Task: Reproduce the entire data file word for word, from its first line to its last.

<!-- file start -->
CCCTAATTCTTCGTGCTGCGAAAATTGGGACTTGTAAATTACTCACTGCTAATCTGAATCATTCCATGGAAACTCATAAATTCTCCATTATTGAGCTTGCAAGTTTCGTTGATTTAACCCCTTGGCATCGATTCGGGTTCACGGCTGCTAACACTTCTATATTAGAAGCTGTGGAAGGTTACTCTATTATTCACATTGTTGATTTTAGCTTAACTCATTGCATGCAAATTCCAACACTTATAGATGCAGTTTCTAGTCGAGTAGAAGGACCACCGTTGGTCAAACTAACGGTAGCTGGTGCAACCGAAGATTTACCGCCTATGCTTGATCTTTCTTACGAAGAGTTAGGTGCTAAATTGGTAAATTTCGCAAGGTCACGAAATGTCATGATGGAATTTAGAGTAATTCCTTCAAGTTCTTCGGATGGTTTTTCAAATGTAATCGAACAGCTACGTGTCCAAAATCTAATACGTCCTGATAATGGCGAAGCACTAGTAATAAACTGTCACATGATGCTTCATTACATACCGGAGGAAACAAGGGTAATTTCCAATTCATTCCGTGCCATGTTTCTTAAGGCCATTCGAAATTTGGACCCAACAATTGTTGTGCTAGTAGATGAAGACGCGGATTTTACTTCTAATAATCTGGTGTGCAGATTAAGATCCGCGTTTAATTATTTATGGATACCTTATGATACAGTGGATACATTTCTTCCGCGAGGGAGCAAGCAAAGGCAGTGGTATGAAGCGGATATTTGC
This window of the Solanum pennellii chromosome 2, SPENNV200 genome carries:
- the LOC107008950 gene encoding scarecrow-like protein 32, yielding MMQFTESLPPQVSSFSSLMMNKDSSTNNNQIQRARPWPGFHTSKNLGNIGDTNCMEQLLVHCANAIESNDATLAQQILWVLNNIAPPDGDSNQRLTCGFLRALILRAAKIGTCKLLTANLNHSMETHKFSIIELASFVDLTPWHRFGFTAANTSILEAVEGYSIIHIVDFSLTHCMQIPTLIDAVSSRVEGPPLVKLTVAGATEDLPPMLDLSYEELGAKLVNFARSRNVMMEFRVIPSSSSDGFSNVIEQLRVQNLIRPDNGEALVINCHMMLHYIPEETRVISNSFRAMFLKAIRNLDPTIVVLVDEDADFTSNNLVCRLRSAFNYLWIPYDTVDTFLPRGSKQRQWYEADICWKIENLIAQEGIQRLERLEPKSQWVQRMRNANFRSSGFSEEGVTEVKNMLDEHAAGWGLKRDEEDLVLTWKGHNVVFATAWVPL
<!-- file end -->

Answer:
CCCTAATTCTTCGTGCTGCGAAAATTGGGACTTGTAAATTACTCACTGCTAATCTGAATCATTCCATGGAAACTCATAAATTCTCCATTATTGAGCTTGCAAGTTTCGTTGATTTAACCCCTTGGCATCGATTCGGGTTCACGGCTGCTAACACTTCTATATTAGAAGCTGTGGAAGGTTACTCTATTATTCACATTGTTGATTTTAGCTTAACTCATTGCATGCAAATTCCAACACTTATAGATGCAGTTTCTAGTCGAGTAGAAGGACCACCGTTGGTCAAACTAACGGTAGCTGGTGCAACCGAAGATTTACCGCCTATGCTTGATCTTTCTTACGAAGAGTTAGGTGCTAAATTGGTAAATTTCGCAAGGTCACGAAATGTCATGATGGAATTTAGAGTAATTCCTTCAAGTTCTTCGGATGGTTTTTCAAATGTAATCGAACAGCTACGTGTCCAAAATCTAATACGTCCTGATAATGGCGAAGCACTAGTAATAAACTGTCACATGATGCTTCATTACATACCGGAGGAAACAAGGGTAATTTCCAATTCATTCCGTGCCATGTTTCTTAAGGCCATTCGAAATTTGGACCCAACAATTGTTGTGCTAGTAGATGAAGACGCGGATTTTACTTCTAATAATCTGGTGTGCAGATTAAGATCCGCGTTTAATTATTTATGGATACCTTATGATACAGTGGATACATTTCTTCCGCGAGGGAGCAAGCAAAGGCAGTGGTATGAAGCGGATATTTGC
This window of the Solanum pennellii chromosome 2, SPENNV200 genome carries:
- the LOC107008950 gene encoding scarecrow-like protein 32, yielding MMQFTESLPPQVSSFSSLMMNKDSSTNNNQIQRARPWPGFHTSKNLGNIGDTNCMEQLLVHCANAIESNDATLAQQILWVLNNIAPPDGDSNQRLTCGFLRALILRAAKIGTCKLLTANLNHSMETHKFSIIELASFVDLTPWHRFGFTAANTSILEAVEGYSIIHIVDFSLTHCMQIPTLIDAVSSRVEGPPLVKLTVAGATEDLPPMLDLSYEELGAKLVNFARSRNVMMEFRVIPSSSSDGFSNVIEQLRVQNLIRPDNGEALVINCHMMLHYIPEETRVISNSFRAMFLKAIRNLDPTIVVLVDEDADFTSNNLVCRLRSAFNYLWIPYDTVDTFLPRGSKQRQWYEADICWKIENLIAQEGIQRLERLEPKSQWVQRMRNANFRSSGFSEEGVTEVKNMLDEHAAGWGLKRDEEDLVLTWKGHNVVFATAWVPL